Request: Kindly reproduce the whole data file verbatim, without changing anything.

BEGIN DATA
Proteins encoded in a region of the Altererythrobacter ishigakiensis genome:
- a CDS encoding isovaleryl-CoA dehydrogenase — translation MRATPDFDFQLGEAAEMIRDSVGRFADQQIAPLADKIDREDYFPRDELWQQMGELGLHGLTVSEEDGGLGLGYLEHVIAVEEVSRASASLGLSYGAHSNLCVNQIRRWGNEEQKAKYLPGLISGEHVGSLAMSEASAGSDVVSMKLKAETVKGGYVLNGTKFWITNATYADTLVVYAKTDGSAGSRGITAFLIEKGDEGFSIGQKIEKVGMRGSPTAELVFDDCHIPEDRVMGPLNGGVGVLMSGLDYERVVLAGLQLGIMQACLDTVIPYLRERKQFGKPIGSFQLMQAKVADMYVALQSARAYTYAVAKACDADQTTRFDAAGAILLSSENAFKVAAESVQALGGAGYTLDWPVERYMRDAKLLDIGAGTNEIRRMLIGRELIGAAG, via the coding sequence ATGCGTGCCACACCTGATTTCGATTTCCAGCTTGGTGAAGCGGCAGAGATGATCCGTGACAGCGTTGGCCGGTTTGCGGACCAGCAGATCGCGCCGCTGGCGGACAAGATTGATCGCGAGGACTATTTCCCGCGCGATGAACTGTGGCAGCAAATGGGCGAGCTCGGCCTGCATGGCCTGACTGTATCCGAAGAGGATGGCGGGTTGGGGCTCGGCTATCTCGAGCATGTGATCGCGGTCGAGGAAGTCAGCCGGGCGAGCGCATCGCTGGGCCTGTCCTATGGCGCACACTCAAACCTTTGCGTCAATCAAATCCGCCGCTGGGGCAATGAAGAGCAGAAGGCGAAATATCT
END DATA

Proteins encoded in a region of the Altererythrobacter ishigakiensis genome:
- a CDS encoding isovaleryl-CoA dehydrogenase — translation MRATPDFDFQLGEAAEMIRDSVGRFADQQIAPLADKIDREDYFPRDELWQQMGELGLHGLTVSEEDGGLGLGYLEHVIAVEEVSRASASLGLSYGAHSNLCVNQIRRWGNEEQKAKYLPGLISGEHVGSLAMSEASAGSDVVSMKLKAETVKGGYVLNGTKFWITNATYADTLVVYAKTDGSAGSRGITAFLIEKGDEGFSIGQKIEKVGMRGSPTAELVFDDCHIPEDRVMGPLNGGVGVLMSGLDYERVVLAGLQLGIMQACLDTVIPYLRERKQFGKPIGSFQLMQAKVADMYVALQSARAYTYAVAKACDADQTTRFDAAGAILLSSENAFKVAAESVQALGGAGYTLDWPVERYMRDAKLLDIGAGTNEIRRMLIGRELIGAAG, via the coding sequence ATGCGTGCCACACCTGATTTCGATTTCCAGCTTGGTGAAGCGGCAGAGATGATCCGTGACAGCGTTGGCCGGTTTGCGGACCAGCAGATCGCGCCGCTGGCGGACAAGATTGATCGCGAGGACTATTTCCCGCGCGATGAACTGTGGCAGCAAATGGGCGAGCTCGGCCTGCATGGCCTGACTGTATCCGAAGAGGATGGCGGGTTGGGGCTCGGCTATCTCGAGCATGTGATCGCGGTCGAGGAAGTCAGCCGGGCGAGCGCATCGCTGGGCCTGTCCTATGGCGCACACTCAAACCTTTGCGTCAATCAAATCCGCCGCTGGGGCAATGAAGAGCAGAAGGCGAAATATCT